GIRLFRIEND, BROTHER RULE OUT SUICIDE TWO SPEAK FOR THE FIRST TIME SINCE DEATH OF USC KICKER DANELO.
USC kicker Mario Danelo couldn't have been happier. He'd had a great day with his family and girlfriend and spent the evening drinking with his buddies on the last night of school vacation. The last night of his life.
``No one knew how happy he was,'' said his girlfriend, Jackie Sandoval. ``He was in his peak. He won the Rose Bowl. He was so happy. We just had an amazing Christmas with his family.''
By the afternoon of Jan. 6, Danelo was dead, his body discovered at the bottom of a cliff, below Point Fermin Park in San Pedro.
Coroner's officials on Monday released a report saying they could not determine whether Danelo died in an accidental fall or if he committed suicide.
On Tuesday, one of Danelo's brothers and his girlfriend said suicide is out of the question. Danelo once told his girlfriend he believed that was one of the most selfish things a person could do.
In their first interviews since the death of the San Pedro High graduate, Sandoval and Joey Danelo expressed very different suspicions about what happened.
Sandoval said she suspects her boyfriend died in a simple accident, slipping down the cliff while urinating at the edge during a walk. Danelo's older brother, however, questions whether he even fell from the cliff.
Both denied that Danelo had argued with his father -- a former NFL kicker -- before he died, disputing a line in the coroner's report that quoted a family friend about a ``disagreement'' the two had earlier in the day.
``They didn't have a fight,'' she said. ``Every time we came home on the weekend, they had long talks. His dad is amazing, and Mario respected him so much.''
Sandoval, 19, said Danelo never had a problem with his father.
That night, Danelo had been hanging out with his friends, drinking at bars in Hermosa Beach. It was the last night before they'd all head back to their colleges.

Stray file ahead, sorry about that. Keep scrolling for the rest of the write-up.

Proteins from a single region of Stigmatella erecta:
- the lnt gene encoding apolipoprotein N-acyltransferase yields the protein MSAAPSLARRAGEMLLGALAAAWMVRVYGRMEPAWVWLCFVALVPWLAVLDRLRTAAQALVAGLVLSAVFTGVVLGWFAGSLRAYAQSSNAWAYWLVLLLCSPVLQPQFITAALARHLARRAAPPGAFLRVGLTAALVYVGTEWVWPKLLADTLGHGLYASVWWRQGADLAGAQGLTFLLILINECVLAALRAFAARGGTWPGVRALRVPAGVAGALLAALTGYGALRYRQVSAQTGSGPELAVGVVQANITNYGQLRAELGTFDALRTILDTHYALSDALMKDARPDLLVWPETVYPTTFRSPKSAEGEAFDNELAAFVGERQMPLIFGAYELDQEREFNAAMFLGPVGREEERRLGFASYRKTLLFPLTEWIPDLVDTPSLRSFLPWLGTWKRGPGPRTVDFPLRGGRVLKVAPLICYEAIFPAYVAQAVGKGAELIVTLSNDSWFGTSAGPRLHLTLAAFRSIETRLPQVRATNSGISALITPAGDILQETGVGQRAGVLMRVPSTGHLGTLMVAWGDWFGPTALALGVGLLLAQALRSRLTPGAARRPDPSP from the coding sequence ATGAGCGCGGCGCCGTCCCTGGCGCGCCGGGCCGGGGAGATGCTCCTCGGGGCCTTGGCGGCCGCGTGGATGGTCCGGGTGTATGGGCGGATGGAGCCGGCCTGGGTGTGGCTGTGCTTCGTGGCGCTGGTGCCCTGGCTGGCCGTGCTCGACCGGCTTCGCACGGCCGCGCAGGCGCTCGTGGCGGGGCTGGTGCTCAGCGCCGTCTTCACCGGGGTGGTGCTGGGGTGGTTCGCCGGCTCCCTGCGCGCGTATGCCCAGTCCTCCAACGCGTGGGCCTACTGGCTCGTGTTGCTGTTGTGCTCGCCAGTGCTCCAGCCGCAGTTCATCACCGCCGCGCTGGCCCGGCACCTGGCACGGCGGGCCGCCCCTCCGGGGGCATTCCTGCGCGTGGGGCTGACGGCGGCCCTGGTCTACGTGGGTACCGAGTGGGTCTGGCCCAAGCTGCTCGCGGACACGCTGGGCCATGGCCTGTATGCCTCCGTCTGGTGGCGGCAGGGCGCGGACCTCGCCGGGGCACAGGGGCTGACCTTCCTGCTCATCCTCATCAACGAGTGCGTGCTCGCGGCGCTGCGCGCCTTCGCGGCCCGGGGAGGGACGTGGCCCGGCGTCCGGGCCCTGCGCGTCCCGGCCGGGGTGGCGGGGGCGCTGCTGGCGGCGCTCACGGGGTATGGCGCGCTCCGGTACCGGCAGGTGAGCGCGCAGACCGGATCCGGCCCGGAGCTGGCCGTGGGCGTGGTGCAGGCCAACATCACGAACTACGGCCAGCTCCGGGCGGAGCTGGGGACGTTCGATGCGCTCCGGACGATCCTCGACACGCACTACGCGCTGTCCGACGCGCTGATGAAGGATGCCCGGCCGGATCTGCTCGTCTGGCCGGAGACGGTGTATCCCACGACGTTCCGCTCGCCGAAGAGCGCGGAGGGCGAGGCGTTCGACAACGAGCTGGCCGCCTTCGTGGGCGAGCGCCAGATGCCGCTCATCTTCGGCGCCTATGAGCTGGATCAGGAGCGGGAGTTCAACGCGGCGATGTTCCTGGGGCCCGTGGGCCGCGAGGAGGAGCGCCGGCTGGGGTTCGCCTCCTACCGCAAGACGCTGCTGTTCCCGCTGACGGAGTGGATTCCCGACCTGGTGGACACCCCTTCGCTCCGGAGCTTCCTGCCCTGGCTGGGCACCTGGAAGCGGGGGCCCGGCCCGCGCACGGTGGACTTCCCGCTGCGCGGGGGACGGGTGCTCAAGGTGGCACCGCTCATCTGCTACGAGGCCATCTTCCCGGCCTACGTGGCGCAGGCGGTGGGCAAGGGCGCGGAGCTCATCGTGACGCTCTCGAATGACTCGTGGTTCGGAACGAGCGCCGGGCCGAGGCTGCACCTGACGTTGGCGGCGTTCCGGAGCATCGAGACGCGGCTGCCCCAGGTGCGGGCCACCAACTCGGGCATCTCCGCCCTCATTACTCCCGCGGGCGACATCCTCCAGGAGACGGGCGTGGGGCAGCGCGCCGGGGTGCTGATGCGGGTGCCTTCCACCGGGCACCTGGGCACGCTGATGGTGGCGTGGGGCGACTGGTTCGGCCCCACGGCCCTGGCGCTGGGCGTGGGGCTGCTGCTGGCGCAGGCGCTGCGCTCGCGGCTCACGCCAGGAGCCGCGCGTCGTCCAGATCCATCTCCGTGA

Sandoval joined them as the party moved to a house in San Pedro.
Knowing Danelo was intoxicated -- the coroner's report showed his blood-alcohol level to be 0.23, nearly three times the legal limit for driving -- he and Sandoval called his parents to pick them up.
His parents, Joe and Emily, arrived. Danelo went with his father. Sandoval rode with her boyfriend's mother, who was taking her to her father's house in Carson. Sandoval spoke to Danelo on the cell phone along the way. In no way, she said, was he suicidal.
``He said we were going to go out to breakfast the next morning at the Pacific Diner,'' she said. ``He was in a really good mood. He was really lovey with me.''
Danelo's cause of death was ruled multiple traumatic injuries. However, his manner of death -- accident or suicide -- remained officially undetermined.
Sandoval said she believes the answer to what happened is easy. After a night of drinking, Danelo needed to urinate and never would have stopped in the park, where others could see him. He would have climbed the 4-foot wall and stood near the edge of the cliff out of sight.
``I just figured he went over there to go pee,'' she said. ``He peed all the time. He had a little bladder. We couldn't watch a movie. I thought it was cute.''
Joey Danelo, however, isn't convinced that an accident occurred. He said he respects the work of police and coroner's officials, and will accept their version if they say his brother fell.
Danelo, he said, had walked down that cliff to the tide pools below hundreds of times since he was 3 years old.
``I don't believe he fell from the top of a cliff. I believe there are other possible ways to get those injuries he received other than falling,'' Joey Danelo said.
He said he wonders if his little brother could have been struck by a sport utility vehicle or beaten in an attack.
``He didn't look like he fell from anywhere,'' said Danelo, who viewed his brother's naked body following his death. ``I don't believe there was actually a fall. They found him at the bottom. How do they know he actually fell?''
Los Angeles police Detective Kathy Mayer said Tuesday that detectives have no evidence to show anything but a fall. Harbor Division investigators long ago ruled out foul play and, at this point, are leaning toward calling the death an accident.
``Hopefully, over the course of events, I know people feel guilty and somebody will let something out,'' Joey Danelo said. ``I don't want them to go out there and put up a wanted poster. If somebody did do something, then something will come out eventually.''
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|Publication:||Daily News (Los Angeles, CA)|
|Date:||Feb 7, 2007|
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